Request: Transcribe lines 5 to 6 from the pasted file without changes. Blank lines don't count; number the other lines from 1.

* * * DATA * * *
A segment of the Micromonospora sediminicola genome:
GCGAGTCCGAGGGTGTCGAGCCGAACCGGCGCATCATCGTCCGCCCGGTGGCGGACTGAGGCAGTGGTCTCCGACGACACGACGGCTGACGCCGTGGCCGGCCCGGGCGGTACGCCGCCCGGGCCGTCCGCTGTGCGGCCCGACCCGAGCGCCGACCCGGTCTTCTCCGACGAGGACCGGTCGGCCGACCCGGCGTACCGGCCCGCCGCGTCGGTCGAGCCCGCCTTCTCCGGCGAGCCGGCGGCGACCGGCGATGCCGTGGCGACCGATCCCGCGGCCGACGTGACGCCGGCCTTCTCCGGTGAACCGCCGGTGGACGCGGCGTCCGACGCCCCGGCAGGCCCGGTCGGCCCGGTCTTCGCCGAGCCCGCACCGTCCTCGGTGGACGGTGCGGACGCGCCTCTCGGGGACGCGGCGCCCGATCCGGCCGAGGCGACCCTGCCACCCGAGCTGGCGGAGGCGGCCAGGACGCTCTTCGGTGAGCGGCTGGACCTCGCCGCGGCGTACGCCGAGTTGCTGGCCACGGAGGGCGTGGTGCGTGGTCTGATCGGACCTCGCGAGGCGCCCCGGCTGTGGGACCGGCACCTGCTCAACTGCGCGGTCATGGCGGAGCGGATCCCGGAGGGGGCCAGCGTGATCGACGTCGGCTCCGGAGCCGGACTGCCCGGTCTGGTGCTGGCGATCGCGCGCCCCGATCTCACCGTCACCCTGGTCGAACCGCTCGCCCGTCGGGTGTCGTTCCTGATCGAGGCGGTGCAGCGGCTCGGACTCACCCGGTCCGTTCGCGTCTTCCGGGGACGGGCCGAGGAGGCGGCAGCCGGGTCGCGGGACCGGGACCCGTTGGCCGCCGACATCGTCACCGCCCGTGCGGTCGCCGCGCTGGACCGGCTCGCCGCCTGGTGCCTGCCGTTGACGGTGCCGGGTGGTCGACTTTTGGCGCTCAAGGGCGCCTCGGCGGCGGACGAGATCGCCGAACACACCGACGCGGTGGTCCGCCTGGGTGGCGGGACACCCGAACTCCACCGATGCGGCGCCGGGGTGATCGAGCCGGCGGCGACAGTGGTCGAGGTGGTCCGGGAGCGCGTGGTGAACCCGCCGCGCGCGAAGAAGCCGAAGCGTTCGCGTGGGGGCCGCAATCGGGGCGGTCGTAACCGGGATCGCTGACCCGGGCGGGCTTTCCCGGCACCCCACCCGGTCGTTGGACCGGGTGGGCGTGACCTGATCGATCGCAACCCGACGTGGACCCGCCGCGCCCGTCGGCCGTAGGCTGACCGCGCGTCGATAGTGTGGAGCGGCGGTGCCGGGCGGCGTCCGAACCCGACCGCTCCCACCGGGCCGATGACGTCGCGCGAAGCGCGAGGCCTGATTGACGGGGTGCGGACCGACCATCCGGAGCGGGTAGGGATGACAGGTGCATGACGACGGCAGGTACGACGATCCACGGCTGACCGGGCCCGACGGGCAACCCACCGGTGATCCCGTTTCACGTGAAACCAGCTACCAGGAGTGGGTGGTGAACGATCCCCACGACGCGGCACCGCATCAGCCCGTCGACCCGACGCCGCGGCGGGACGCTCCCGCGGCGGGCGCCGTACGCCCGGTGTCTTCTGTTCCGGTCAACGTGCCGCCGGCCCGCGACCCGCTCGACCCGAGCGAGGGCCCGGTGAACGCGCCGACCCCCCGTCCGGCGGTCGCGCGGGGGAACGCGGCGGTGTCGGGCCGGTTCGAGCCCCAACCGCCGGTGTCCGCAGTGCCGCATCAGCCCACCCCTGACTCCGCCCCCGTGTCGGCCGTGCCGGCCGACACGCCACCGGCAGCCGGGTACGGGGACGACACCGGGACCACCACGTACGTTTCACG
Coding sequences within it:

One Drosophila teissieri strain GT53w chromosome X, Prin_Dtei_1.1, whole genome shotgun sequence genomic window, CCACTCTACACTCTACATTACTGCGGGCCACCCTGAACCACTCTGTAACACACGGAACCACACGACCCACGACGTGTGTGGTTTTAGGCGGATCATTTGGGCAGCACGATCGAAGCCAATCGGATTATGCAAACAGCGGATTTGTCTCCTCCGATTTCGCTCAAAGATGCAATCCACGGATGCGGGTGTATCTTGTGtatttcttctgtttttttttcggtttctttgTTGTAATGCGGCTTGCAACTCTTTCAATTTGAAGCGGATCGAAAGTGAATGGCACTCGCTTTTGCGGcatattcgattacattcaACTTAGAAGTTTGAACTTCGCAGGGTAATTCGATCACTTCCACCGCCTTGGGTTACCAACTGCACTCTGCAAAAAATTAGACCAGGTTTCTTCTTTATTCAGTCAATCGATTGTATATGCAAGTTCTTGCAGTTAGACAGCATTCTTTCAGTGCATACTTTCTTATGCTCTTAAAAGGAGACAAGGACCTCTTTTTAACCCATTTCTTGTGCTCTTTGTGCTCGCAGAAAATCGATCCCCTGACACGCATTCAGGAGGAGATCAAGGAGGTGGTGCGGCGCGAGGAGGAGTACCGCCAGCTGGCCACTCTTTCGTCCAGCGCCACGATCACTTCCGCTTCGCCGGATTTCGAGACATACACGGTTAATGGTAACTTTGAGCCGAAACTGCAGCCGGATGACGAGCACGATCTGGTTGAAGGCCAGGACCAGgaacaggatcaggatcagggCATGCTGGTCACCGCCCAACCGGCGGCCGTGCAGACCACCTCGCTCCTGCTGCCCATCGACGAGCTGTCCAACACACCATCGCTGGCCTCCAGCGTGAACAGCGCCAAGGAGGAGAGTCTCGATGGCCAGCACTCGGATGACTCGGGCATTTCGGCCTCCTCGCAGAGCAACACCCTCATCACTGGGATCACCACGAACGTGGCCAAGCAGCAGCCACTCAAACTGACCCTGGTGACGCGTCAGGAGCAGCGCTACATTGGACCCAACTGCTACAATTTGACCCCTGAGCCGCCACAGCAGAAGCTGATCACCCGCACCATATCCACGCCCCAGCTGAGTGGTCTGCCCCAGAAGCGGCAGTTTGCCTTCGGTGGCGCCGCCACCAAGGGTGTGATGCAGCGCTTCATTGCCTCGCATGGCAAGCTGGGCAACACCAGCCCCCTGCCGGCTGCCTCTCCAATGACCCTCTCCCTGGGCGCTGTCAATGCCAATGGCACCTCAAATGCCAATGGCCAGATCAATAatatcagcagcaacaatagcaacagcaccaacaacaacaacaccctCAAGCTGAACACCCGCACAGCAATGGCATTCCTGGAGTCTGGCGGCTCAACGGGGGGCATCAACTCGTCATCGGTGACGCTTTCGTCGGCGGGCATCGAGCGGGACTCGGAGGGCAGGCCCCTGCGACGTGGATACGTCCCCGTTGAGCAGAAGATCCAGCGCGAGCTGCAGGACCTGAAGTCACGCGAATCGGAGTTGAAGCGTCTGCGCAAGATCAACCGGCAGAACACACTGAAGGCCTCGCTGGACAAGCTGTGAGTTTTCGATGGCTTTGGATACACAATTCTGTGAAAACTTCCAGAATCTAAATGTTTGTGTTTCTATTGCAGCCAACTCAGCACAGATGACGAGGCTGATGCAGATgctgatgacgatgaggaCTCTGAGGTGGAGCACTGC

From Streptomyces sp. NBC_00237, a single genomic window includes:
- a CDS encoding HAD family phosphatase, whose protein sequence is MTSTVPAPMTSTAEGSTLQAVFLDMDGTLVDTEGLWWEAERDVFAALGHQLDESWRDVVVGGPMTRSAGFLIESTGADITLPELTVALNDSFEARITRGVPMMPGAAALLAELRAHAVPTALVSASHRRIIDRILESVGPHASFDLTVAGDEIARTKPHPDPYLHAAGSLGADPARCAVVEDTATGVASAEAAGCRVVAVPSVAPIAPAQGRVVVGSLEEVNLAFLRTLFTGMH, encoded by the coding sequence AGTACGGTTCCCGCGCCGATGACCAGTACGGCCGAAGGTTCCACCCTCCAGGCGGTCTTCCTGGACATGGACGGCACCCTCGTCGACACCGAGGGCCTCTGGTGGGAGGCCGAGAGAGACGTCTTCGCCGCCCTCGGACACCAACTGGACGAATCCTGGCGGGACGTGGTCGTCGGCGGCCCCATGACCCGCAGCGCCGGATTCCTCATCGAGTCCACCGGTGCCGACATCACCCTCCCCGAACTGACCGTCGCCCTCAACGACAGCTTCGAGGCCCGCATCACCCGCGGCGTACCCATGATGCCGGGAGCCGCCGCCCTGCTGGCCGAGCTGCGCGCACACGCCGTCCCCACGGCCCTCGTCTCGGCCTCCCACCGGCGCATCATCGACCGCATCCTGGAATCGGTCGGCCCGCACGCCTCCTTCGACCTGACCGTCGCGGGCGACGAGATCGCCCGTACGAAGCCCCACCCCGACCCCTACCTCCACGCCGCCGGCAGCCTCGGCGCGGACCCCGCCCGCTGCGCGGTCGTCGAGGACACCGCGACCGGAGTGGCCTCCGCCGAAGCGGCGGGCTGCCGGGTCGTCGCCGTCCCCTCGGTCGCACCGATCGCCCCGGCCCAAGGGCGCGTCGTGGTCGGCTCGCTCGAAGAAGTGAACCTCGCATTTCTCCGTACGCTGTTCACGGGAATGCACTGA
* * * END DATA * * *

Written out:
From Streptomyces sp. NBC_00237, a single genomic window includes:
- a CDS encoding HAD family phosphatase, whose protein sequence is MTSTVPAPMTSTAEGSTLQAVFLDMDGTLVDTEGLWWEAERDVFAALGHQLDESWRDVVVGGPMTRSAGFLIESTGADITLPELTVALNDSFEARITRGVPMMPGAAALLAELRAHAVPTALVSASHRRIIDRILESVGPHASFDLTVAGDEIARTKPHPDPYLHAAGSLGADPARCAVVEDTATGVASAEAAGCRVVAVPSVAPIAPAQGRVVVGSLEEVNLAFLRTLFTGMH, encoded by the coding sequence AGTACGGTTCCCGCGCCGATGACCAGTACGGCCGAAGGTTCCACCCTCCAGGCGGTCTTCCTGGACATGGACGGCACCCTCGTCGACACCGAGGGCCTCTGGTGGGAGGCCGAGAGAGACGTCTTCGCCGCCCTCGGACACCAACTGGACGAATCCTGGCGGGACGTGGTCGTCGGCGGCCCCATGACCCGCAGCGCCGGATTCCTCATCGAGTCCACCGGTGCCGACATCACCCTCCCCGAACTGACCGTCGCCCTCAACGACAGCTTCGAGGCCCGCATCACCCGCGGCGTACCCATGATGCCGGGAGCCGCCGCCCTGCTGGCCGAGCTGCGCGCACACGCCGTCCCCACGGCCCTCGTCTCGGCCTCCCACCGGCGCATCATCGACCGCATCCTGGAATCGGTCGGCCCGCACGCCTCCTTCGACCTGACCGTCGCGGGCGACGAGATCGCCCGTACGAAGCCCCACCCCGACCCCTACCTCCACGCCGCCGGCAGCCTCGGCGCGGACCCCGCCCGCTGCGCGGTCGTCGAGGACACCGCGACCGGAGTGGCCTCCGCCGAAGCGGCGGGCTGCCGGGTCGTCGCCGTCCCCTCGGTCGCACCGATCGCCCCGGCCCAAGGGCGCGTCGTGGTCGGCTCGCTCGAAGAAGTGAACCTCGCATTTCTCCGTACGCTGTTCACGGGAATGCACTGA